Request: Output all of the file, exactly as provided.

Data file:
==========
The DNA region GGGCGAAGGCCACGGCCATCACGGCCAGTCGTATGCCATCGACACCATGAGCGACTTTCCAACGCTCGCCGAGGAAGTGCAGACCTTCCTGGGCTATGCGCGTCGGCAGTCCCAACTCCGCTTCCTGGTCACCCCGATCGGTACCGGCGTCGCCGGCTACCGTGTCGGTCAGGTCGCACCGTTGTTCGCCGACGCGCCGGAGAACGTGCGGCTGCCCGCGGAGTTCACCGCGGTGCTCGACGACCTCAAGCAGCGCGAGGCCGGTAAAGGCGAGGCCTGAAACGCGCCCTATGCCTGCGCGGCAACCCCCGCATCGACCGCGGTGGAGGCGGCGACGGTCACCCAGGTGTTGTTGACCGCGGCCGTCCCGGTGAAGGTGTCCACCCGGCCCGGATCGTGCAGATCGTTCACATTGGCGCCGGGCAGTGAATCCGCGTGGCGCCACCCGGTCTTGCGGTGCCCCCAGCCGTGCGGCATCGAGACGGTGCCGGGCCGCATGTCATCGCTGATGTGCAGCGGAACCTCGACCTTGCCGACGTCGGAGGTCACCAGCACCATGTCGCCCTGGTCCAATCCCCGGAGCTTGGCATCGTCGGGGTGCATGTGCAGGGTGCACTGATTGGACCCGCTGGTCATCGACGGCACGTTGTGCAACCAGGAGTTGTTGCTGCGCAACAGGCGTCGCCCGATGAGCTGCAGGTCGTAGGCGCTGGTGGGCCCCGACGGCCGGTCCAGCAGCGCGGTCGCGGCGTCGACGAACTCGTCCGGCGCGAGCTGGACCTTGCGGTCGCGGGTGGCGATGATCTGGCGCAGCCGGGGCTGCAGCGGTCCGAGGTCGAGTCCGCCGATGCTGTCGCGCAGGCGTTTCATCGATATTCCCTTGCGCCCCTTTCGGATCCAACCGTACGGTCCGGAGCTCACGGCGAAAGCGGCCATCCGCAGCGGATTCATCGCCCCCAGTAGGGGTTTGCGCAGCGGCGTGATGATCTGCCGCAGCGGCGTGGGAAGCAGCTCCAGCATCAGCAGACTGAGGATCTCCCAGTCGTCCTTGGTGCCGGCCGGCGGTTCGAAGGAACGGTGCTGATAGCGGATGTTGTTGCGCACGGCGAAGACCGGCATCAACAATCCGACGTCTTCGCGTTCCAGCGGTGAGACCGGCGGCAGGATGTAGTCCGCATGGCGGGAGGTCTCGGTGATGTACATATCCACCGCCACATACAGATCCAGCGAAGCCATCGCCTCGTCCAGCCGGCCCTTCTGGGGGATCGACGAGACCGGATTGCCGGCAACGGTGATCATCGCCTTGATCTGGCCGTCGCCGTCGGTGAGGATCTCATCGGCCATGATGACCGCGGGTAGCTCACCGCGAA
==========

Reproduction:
The DNA region GGGCGAAGGCCACGGCCATCACGGCCAGTCGTATGCCATCGACACCATGAGCGACTTTCCAACGCTCGCCGAGGAAGTGCAGACCTTCCTGGGCTATGCGCGTCGGCAGTCCCAACTCCGCTTCCTGGTCACCCCGATCGGTACCGGCGTCGCCGGCTACCGTGTCGGTCAGGTCGCACCGTTGTTCGCCGACGCGCCGGAGAACGTGCGGCTGCCCGCGGAGTTCACCGCGGTGCTCGACGACCTCAAGCAGCGCGAGGCCGGTAAAGGCGAGGCCTGAAACGCGCCCTATGCCTGCGCGGCAACCCCCGCATCGACCGCGGTGGAGGCGGCGACGGTCACCCAGGTGTTGTTGACCGCGGCCGTCCCGGTGAAGGTGTCCACCCGGCCCGGATCGTGCAGATCGTTCACATTGGCGCCGGGCAGTGAATCCGCGTGGCGCCACCCGGTCTTGCGGTGCCCCCAGCCGTGCGGCATCGAGACGGTGCCGGGCCGCATGTCATCGCTGATGTGCAGCGGAACCTCGACCTTGCCGACGTCGGAGGTCACCAGCACCATGTCGCCCTGGTCCAATCCCCGGAGCTTGGCATCGTCGGGGTGCATGTGCAGGGTGCACTGATTGGACCCGCTGGTCATCGACGGCACGTTGTGCAACCAGGAGTTGTTGCTGCGCAACAGGCGTCGCCCGATGAGCTGCAGGTCGTAGGCGCTGGTGGGCCCCGACGGCCGGTCCAGCAGCGCGGTCGCGGCGTCGACGAACTCGTCCGGCGCGAGCTGGACCTTGCGGTCGCGGGTGGCGATGATCTGGCGCAGCCGGGGCTGCAGCGGTCCGAGGTCGAGTCCGCCGATGCTGTCGCGCAGGCGTTTCATCGATATTCCCTTGCGCCCCTTTCGGATCCAACCGTACGGTCCGGAGCTCACGGCGAAAGCGGCCATCCGCAGCGGATTCATCGCCCCCAGTAGGGGTTTGCGCAGCGGCGTGATGATCTGCCGCAGCGGCGTGGGAAGCAGCTCCAGCATCAGCAGACTGAGGATCTCCCAGTCGTCCTTGGTGCCGGCCGGCGGTTCGAAGGAACGGTGCTGATAGCGGATGTTGTTGCGCACGGCGAAGACCGGCATCAACAATCCGACGTCTTCGCGTTCCAGCGGTGAGACCGGCGGCAGGATGTAGTCCGCATGGCGGGAGGTCTCGGTGATGTACATATCCACCGCCACATACAGATCCAGCGAAGCCATCGCCTCGTCCAGCCGGCCCTTCTGGGGGATCGACGAGACCGGATTGCCGGCAACGGTGATCATCGCCTTGATCTGGCCGTCGCCGTCGGTGAGGATCTCATCGGCCATGATGACCGCGGGTAGCTCACCGCGAA